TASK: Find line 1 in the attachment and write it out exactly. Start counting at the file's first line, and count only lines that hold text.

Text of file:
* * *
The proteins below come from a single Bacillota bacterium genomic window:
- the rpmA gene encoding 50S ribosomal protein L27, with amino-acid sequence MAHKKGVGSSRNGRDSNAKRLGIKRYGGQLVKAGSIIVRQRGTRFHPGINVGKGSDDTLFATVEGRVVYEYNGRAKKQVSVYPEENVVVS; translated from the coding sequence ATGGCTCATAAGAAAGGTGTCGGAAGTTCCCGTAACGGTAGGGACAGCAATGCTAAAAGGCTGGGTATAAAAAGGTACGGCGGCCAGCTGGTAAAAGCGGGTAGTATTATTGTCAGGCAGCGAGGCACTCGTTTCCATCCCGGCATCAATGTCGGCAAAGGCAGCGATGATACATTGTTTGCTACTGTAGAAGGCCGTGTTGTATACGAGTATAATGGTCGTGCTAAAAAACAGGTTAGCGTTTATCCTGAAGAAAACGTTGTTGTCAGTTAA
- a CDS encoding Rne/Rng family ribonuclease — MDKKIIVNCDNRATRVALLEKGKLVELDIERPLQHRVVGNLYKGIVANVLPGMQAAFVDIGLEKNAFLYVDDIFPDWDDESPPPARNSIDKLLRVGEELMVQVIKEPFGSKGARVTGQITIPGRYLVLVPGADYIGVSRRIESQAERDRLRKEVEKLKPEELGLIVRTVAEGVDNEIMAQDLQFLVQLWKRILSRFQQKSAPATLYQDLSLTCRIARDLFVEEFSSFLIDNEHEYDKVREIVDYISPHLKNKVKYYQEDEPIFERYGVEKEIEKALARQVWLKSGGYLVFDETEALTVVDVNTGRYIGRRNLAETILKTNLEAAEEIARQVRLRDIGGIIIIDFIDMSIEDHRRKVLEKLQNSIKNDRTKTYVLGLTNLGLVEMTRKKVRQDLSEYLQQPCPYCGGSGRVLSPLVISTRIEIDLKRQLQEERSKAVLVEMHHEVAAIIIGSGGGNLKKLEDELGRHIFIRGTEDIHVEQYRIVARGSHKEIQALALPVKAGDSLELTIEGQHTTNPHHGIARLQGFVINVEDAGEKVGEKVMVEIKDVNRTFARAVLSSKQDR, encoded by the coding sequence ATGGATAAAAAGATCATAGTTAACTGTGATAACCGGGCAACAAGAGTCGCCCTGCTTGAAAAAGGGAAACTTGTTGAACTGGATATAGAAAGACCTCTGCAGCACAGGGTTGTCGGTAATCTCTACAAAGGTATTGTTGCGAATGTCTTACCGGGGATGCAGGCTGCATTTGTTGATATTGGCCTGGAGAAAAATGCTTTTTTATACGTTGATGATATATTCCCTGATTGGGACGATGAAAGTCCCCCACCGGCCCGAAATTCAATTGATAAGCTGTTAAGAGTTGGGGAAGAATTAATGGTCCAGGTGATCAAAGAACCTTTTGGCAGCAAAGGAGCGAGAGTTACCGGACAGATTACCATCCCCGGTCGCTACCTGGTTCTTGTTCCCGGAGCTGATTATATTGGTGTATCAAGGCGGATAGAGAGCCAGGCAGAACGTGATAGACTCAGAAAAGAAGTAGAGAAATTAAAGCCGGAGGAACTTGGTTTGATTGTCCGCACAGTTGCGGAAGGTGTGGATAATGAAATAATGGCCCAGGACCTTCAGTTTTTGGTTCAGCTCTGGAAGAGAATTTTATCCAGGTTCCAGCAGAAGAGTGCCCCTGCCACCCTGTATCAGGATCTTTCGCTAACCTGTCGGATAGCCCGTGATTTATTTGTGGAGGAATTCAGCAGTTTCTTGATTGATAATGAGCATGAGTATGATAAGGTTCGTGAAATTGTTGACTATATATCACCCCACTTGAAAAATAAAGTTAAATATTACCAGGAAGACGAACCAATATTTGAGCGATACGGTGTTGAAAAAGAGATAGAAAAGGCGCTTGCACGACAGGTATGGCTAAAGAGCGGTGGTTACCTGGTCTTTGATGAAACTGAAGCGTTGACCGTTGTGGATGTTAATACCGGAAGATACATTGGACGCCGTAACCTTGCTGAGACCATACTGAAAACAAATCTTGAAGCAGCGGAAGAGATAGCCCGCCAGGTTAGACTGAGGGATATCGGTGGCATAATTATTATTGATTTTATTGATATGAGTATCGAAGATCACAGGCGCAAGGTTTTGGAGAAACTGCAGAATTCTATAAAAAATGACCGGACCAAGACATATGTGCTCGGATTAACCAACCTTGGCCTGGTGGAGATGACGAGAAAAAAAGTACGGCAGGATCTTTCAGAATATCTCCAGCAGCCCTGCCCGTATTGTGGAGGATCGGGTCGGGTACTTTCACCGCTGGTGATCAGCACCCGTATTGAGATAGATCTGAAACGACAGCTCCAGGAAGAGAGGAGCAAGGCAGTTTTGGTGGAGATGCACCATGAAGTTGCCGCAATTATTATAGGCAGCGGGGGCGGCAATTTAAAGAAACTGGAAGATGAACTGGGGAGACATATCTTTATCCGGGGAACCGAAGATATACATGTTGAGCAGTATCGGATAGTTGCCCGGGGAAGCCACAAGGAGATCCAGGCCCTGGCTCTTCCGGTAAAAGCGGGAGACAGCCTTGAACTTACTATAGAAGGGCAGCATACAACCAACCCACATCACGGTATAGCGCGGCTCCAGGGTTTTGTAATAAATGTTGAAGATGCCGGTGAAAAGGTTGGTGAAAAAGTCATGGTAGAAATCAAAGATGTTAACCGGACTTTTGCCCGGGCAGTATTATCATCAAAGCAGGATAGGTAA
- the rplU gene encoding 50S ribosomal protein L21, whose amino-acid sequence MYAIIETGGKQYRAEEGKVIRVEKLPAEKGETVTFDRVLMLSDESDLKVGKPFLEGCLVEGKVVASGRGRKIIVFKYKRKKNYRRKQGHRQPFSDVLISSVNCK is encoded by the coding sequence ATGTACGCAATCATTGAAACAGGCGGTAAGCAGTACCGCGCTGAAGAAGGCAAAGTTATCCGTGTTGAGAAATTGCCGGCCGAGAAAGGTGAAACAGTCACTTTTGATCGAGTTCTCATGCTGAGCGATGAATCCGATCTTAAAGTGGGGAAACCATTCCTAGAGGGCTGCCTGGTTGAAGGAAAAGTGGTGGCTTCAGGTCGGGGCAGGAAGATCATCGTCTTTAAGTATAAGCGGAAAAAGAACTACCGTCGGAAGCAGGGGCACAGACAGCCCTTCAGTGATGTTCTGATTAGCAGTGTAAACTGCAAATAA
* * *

The proteins below come from a single Bacillota bacterium genomic window: